The due date serves as a guide for scheduling future tests, ultrasounds, and appointments. It helps the doctor expect when certain developmental milestones should occur. It also allows them to prepare and address issues when things don’t go as expected.
If your doctor doesn’t accurately identify your due date, pre-term or post-term delivery could be a risk. You might also not receive the appropriate care during certain pregnancy milestones, leading to potential health risks and birthing issues.
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Premature Delivery Complications
Not all prematurely-delivered babies experience complications. However, babies born too early typically experience short-term and long-term health problems.
The sooner an infant is born, the higher their chance of experiencing complications. Some issues might immediately appear upon birth, while others take time to develop.
Short-term complications for premature babies include the following conditions:
- Heart problems
- Breathing problems
- Brain problems
- Gastrointestinal problems
- Blood problems
- Immune system problems
- Temperature control problems
- Metabolism problems
Aside from short-term complications, premature babies could also suffer from the following long-term issues:
- Chronic health issues
- Impaired learning
- Cerebral palsy
- Vision problems
- Hearing problems
- Dental problems
- Behavioral and psychological problems
How To Deal With Premature Delivery Due to Medical Negligence
In personal injury law, negligence means failing to provide the proper care under the “reasonable person” standard. If a reasonable person would perform or avoid a particular action, failing to follow this standard would result in negligence.
Falling victim to medical malpractice during pregnancy and childbirth can be a traumatic experience. It can also be challenging to pinpoint malpractice as a cause of premature birth and other complications. Some complications and health defects can take weeks or months to become noticeable.
Ensure you take note of the advice and procedures you get during each checkup. This practice lets you make the most of your doctor’s advice. It also serves as documentation and possible proof should you decide to make a malpractice or negligence claim.
If you suspect your doctor failed to provide appropriate and competent care, consider filing a premature birth lawsuit. A lawsuit is a significant step requiring you to look at several factors. You must have enough evidence and file the lawsuit within your state’s medical malpractice statute of limitations.
Make sure to talk to a medical malpractice lawyer beforehand. They can assess your case and help you determine the best course of action.
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Factors To Consider Before Filing a Premature Birth Lawsuit
Going through pregnancy and childbirth is already an overwhelming process. Carrying an infant could be physically and mentally taxing, so we look to healthcare professionals for assistance.
No one expects to experience harm or injury from a healthcare professional, especially one you trust. However, if a doctor’s actions have induced premature birth and its complications, a lawsuit might be the right option.
A premature birth lawsuit is a significant undertaking. However, it can help you recover damages that can assist in your recovery. Before filing one, talk to a medical malpractice lawyer and consider the following factors.
Breach of duty
An essential element of a medical malpractice suit is the patient-doctor relationship. If you can prove you have such a relationship, the doctor owes you a duty of care.
The next step is to prove the doctor breached that duty to support your lawsuit. Failing to provide competent care during your association could prove their negligence towards your case.
Were they able to assess your medical history during the pregnancy? Did they fail to address risk factors that might have caused premature birth complications? Did they give you the wrong advice or medications?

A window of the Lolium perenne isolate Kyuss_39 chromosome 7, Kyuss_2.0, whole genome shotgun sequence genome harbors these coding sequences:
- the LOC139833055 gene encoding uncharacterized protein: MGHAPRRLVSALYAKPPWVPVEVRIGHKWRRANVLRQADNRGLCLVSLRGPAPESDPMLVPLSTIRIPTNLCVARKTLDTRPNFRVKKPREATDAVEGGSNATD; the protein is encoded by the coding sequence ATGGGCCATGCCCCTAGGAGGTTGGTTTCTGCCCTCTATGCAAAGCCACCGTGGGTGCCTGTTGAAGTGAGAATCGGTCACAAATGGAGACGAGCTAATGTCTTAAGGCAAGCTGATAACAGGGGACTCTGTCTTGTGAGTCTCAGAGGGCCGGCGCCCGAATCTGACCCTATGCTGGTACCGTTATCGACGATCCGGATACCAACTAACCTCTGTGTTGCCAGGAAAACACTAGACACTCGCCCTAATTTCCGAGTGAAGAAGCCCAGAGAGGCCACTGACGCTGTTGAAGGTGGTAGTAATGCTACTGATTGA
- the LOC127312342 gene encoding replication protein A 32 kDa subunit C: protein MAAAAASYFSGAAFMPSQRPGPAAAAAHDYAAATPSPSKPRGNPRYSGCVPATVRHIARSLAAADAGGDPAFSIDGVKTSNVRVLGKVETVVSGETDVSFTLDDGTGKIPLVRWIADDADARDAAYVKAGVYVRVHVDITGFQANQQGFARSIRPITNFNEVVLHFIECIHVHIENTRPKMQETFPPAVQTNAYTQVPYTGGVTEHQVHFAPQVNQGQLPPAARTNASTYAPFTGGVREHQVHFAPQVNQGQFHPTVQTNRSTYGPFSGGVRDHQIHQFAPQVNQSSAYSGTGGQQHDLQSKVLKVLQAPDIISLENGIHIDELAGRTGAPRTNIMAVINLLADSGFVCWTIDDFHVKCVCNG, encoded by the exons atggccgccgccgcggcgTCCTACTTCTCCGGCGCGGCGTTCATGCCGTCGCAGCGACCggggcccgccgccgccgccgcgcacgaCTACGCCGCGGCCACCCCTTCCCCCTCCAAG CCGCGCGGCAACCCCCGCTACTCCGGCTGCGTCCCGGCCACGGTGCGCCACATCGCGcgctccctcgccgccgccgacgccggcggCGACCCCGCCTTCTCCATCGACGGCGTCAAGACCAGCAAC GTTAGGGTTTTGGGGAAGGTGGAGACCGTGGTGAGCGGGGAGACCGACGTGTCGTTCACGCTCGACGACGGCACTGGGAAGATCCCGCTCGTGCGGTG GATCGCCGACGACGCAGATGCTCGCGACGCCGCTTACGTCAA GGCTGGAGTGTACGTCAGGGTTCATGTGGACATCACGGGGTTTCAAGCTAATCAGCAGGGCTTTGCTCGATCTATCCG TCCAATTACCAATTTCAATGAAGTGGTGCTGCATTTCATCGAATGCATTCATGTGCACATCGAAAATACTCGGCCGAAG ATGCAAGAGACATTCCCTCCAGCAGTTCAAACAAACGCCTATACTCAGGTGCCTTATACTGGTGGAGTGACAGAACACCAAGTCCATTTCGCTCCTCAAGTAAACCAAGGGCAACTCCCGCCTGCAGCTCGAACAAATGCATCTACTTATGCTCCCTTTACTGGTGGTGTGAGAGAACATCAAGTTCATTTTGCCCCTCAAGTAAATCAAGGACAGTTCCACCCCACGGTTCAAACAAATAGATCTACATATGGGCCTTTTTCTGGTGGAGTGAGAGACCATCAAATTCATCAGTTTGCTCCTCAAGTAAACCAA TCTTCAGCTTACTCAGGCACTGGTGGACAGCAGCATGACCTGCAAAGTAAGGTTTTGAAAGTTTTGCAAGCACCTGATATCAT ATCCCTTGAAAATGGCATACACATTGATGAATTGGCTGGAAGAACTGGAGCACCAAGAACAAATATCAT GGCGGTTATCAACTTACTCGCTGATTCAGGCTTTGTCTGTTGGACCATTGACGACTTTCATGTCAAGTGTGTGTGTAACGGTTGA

If a competent healthcare practitioner had taken a different approach, you might have grounds for a lawsuit.
Injury or harm caused
Premature births sometimes cause short-term and long-term complications. These complications could severely affect your or your infant’s health.
Cerebral palsy, heart issues, and other chronic conditions significantly impact your way of life. A medical practitioner whose negligence induced such complications could be liable for malpractice.
Evidence is essential in malpractice cases. They are vital in a premature birth lawsuit, as not all premature births stem from a doctor’s negligence.
You must be able to link the premature birth and ensuing complications to your healthcare provider’s actions. Medical malpractice lawsuits especially require high standards of proof. You cannot simply rely on memories and anecdotes as the only bases for your case.
A medical malpractice lawyer could help you gather sufficient evidence if you had indeed suffered from negligence. Medical records and medication prescriptions are excellent examples of solid proof.
Statute of limitations
The statute of limitations for medical malpractice differs from state to state. It sets the maximum time to file a case with your state’s courts.
If you don’t act at wait too long, you might lose your right to sue and receive any legal remedy. You cannot take your suit to court even if you have a strong case if the statute of limitations has passed.
As soon as you believe medical malpractice may have occurred, speak with a lawyer immediately. They can inform you of your state’s statute of limitations and help you build your case on time.
Lawsuits aren’t cheap. Finding a good lawyer with fees you can afford would be best.
Some lawyers charge by the hour, while others charge a flat fee. Personal injury firms could also offer contingency agreements where the lawyer gets paid only if the case is successful.
However, winning the case isn’t guaranteed. You cannot simply rely on the compensation you expect to get. Win or lose, you should be ready to pay for your lawyer’s services.
Aside from financial costs, a lawsuit could be a stressful experience. You must also assess whether the emotional and mental stress would be worth the possible compensation. If not, you should consider arbitration or other settlement options.
Learn More About Different Medical Malpractice Cases
Premature delivery due to negligence is only one form of medical malpractice. Unfortunately, many people sometimes experience harm from supposedly trustworthy medical providers.
Learning about medical malpractice is an integral part of safeguarding your health. Listening, participating, and thinking critically during each step of diagnosis and treatment are essential.
Being educated and asking questions helps you see the red flags and demand the standard of care you deserve.